• Wilson D.
      Evaluation of a Photographic Chondropathy Score (PCS) for pathological samples in a study of inflammation in tibiofemoral osteoarthritis.
      . Sixty OA cases were selected, one OA case age matched within 6 years to each post mortem knee. Where more than one age-matched sample was available in the archive, OA cases were selected to be matched by gender, and by age closest to the PM case.
      Synovia from all 120 knees (60 OA and 60 post mortem knees) were used for analysis of podoplanin immunoreactivity, as per our original protocol. Analyses were repeated using only one knee, randomly selected from each of the 37 post mortem cases in order to ensure that unknown intra-person factors did not invalidate statistical presumptions about independence of observations. A subgroup of 20 cases, comprising 10 OA and 10 post mortem cases, was selected for further evaluation of podoplanin immunoreactivity in subchondral bone. A subgroup of nine cases, comprising six OA and three post mortem cases, was selected for evaluation of LYVE-1 and CD34 immunoreactivities, and possible associations with podoplanin-immunoreactivity determined by staining of consecutive tissue sections.

      Histochemistry

      Haematoxylin and eosin-stained sections were graded for the presence of inflammatory cells, cellularity and synovial thickness, as previously described
      • Haywood L.
      • McWilliams D.F.
      • Pearson C.I.
      • Gill S.E.
      • Ganesan A.
      • Wilson D.
      • et al.
      Inflammation and angiogenesis in osteoarthritis.
      . Possible grades were 0; normal (synovial lining <4 cells thick, sparse cellular distribution, with few or no inflammatory cells), 1; mild inflammation (synovial lining four or five cells thick, increased cellularity with some inflammatory cells), 2; moderate inflammation (synovial lining six or seven cells thick, dense cellularity with inflammatory cells but not lymphoid aggregates), 3; severe inflammation (synovial lining >7 cells thick, dense cellularity and inflammatory cell infiltration, may contain perivascular lymphoid aggregates).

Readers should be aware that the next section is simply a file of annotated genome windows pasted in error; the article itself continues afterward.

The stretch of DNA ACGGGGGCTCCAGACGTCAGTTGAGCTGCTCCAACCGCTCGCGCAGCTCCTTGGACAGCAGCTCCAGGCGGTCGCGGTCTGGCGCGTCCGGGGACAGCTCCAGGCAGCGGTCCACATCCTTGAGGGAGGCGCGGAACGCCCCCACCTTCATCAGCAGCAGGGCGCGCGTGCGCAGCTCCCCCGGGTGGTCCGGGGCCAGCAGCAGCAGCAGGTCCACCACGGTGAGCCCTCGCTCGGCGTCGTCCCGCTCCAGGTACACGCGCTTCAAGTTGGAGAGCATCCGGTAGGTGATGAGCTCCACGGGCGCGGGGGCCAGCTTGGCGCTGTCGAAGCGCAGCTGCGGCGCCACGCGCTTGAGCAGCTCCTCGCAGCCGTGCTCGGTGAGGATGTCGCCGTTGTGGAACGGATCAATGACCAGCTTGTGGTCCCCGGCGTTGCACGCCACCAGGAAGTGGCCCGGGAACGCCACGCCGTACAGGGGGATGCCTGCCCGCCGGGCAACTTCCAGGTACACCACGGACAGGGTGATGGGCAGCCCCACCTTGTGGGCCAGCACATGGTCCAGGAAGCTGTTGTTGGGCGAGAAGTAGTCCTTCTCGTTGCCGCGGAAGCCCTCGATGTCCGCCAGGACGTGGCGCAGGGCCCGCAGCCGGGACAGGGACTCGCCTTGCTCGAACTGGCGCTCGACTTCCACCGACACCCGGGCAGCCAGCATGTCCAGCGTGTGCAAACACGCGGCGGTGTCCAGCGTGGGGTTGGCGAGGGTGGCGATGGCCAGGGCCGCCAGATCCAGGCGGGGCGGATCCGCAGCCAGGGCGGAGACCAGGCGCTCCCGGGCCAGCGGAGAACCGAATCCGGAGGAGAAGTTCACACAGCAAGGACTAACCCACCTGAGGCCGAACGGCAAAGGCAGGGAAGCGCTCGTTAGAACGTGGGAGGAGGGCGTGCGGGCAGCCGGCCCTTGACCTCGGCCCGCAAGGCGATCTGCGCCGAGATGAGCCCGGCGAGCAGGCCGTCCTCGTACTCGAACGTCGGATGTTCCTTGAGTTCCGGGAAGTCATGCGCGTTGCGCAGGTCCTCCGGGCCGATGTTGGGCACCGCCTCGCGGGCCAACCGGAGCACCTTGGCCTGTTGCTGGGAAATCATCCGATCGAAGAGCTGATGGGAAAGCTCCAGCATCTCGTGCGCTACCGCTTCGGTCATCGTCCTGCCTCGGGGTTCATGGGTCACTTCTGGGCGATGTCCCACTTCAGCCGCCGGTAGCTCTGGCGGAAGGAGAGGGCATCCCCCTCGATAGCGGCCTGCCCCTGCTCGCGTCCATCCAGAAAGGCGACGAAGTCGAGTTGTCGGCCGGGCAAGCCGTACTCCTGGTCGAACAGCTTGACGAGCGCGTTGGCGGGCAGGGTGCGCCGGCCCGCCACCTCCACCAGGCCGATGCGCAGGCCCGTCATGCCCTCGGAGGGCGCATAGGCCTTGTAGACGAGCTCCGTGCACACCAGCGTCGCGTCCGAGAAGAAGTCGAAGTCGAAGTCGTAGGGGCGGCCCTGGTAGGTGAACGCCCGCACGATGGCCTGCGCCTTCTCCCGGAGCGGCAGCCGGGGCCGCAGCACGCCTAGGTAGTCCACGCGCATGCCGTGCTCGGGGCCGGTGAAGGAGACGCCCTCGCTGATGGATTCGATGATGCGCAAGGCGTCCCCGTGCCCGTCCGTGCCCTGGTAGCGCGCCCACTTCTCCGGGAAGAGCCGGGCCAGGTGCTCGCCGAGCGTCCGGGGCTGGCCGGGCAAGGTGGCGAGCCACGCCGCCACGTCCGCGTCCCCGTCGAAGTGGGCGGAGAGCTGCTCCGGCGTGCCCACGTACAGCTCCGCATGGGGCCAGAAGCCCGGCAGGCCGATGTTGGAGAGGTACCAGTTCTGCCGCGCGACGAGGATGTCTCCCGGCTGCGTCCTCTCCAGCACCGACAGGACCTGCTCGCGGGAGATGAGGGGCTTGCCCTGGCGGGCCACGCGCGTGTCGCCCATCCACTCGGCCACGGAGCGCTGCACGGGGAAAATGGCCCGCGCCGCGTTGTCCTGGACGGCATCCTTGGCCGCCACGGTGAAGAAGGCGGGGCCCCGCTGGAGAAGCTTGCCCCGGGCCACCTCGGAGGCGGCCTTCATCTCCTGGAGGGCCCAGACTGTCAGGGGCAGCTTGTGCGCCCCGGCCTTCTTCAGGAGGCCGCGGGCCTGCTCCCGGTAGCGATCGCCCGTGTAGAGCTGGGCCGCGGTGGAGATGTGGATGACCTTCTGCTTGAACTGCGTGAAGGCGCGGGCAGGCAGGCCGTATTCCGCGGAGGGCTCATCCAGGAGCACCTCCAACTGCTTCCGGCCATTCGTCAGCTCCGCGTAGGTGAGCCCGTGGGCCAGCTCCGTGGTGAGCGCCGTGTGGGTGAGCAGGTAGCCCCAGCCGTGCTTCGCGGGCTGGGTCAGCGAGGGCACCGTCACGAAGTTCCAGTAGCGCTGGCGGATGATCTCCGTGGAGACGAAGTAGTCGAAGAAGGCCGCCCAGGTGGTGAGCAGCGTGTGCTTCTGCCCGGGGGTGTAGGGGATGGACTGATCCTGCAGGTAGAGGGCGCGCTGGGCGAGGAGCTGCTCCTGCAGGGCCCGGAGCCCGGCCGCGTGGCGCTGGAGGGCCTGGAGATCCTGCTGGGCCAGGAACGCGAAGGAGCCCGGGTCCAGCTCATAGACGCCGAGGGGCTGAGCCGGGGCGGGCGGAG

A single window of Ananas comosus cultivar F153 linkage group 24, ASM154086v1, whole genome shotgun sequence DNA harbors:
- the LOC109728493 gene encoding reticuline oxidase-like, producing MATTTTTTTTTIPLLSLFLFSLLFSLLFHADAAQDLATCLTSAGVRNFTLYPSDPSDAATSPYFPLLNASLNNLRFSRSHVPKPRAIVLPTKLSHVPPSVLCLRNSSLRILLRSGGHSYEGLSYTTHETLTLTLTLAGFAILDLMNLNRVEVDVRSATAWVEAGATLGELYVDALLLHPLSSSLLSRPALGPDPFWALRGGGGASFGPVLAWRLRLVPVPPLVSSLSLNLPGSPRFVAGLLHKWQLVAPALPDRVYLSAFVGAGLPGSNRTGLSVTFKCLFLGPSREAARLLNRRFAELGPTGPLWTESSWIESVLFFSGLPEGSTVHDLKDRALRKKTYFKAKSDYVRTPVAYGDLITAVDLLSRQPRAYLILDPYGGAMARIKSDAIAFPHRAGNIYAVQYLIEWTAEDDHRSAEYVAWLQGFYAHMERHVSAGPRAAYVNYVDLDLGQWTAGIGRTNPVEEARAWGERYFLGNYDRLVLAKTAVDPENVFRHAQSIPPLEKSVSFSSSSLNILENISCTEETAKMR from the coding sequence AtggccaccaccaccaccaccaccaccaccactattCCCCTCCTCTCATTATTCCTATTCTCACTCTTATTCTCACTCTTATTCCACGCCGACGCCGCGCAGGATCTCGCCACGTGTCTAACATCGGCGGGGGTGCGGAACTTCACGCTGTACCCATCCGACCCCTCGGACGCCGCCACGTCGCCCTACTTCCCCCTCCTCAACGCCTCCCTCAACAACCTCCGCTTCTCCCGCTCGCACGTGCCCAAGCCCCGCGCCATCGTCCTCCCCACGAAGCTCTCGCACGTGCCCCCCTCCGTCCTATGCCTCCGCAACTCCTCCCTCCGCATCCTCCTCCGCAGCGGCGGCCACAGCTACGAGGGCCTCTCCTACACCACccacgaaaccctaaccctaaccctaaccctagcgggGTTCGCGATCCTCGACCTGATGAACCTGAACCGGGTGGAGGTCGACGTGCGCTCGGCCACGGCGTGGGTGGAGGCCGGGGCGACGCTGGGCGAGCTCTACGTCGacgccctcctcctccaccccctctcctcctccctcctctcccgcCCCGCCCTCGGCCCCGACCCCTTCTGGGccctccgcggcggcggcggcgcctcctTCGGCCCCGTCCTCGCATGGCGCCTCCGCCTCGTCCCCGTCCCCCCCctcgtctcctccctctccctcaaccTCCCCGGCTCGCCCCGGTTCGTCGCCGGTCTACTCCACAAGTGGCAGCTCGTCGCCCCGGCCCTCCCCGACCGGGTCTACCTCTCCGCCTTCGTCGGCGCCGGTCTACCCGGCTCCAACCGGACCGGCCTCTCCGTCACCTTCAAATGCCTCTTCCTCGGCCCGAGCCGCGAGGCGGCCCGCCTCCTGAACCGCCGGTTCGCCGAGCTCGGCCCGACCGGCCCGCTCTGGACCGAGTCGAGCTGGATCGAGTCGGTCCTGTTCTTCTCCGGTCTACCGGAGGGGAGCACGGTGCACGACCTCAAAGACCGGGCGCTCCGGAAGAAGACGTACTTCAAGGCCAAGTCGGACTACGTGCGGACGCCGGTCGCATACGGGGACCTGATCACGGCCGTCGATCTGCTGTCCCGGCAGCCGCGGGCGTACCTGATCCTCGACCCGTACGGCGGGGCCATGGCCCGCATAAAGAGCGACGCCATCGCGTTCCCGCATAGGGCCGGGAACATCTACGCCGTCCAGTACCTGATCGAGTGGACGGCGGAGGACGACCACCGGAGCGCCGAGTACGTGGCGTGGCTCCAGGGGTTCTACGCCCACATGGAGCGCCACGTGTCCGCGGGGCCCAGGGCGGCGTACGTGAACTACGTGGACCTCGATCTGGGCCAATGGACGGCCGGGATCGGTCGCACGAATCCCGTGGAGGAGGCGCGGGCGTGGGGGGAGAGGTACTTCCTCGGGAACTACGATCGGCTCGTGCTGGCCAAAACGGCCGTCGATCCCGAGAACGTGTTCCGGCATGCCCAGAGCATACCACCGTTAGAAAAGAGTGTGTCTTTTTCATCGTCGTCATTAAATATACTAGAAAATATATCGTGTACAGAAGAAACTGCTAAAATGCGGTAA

Immunohistochemistry used monoclonal antibodies to podoplanin at a dilution of 1:100, or LYVE-1 at a dilution of 1:500, or CD34 at a dilution of 1:100, each for 60 min, then biotinylated horse anti-mouse antibodies for 30 min, avidin–biotin–alkaline phosphatase complex for a further 30 min and developed using FastRed™. All incubations were at room temperature. All sections from both patient groups were stained within a single staining run in order to minimise technical variance.

      Image analysis

      Synovial sections stained for podoplanin were viewed through a ×20 objective lens and the four fields of view with the highest lymphatic vascular densities in each section were quantified using a KS300 computer-assisted image analysis system (Imaging Associates, Bicester, UK). Synovium was delineated interactively, and podoplanin-positive vessels were defined by interactive thresholding according to hue. Lymphatic vessel profiles were identified as round or linear podoplanin-positive structures surrounded by podoplanin-negative tissue. This method is comparable to previous methodology for quantifying vascular endothelium by us
      • Haywood L.
      • McWilliams D.F.
      • Pearson C.I.
      • Gill S.E.
      • Ganesan A.
      • Wilson D.
      • et al.
      Inflammation and angiogenesis in osteoarthritis.
      • Walsh D.A.
      • Wade M.
      • Mapp P.I.
      • Blake D.R.
      • Walsh D.A.
      • Wade M.
      • et al.
      Focally regulated endothelial proliferation and cell death in human synovium.
      and synovial lymphatics by others
      • Polzer K.
      • Baeten D.
      • Soleiman A.
      • Distler J.
      • Gerlag D.M.
      • Tak P.P.
      • et al.
      Tumour necrosis factor blockade increases lymphangiogenesis in murine and human arthritic joints.
      . All histomorphometry was undertaken by an observer blinded to diagnostic, clinical and radiographic status.

      Effusion status

      Effusion status in the operated knee for OA cases was determined as present or absent by one observer (D. Wilson) during a pre-operative clinical examination, using the balloon sign
      • Doherty M.
      • Doherty J.
      Clinical Examination in Rheumatology.
      .

      Radiograph scoring

      Pre-operative postero-anterior radiographs for OA cases were graded by an observer blinded to histological findings, as an index of structural disease severity. Joint space narrowing (JSN) and presence of OST were graded by comparison with a line drawing atlas, with possible ranges from 0 to 6 and 0 to 12 respectively and higher scores indicating more severe structural change
      • Nagaosa Y.
      • Mateus M.
      • Hassan B.
      • Lanyon P.
      • Doherty M.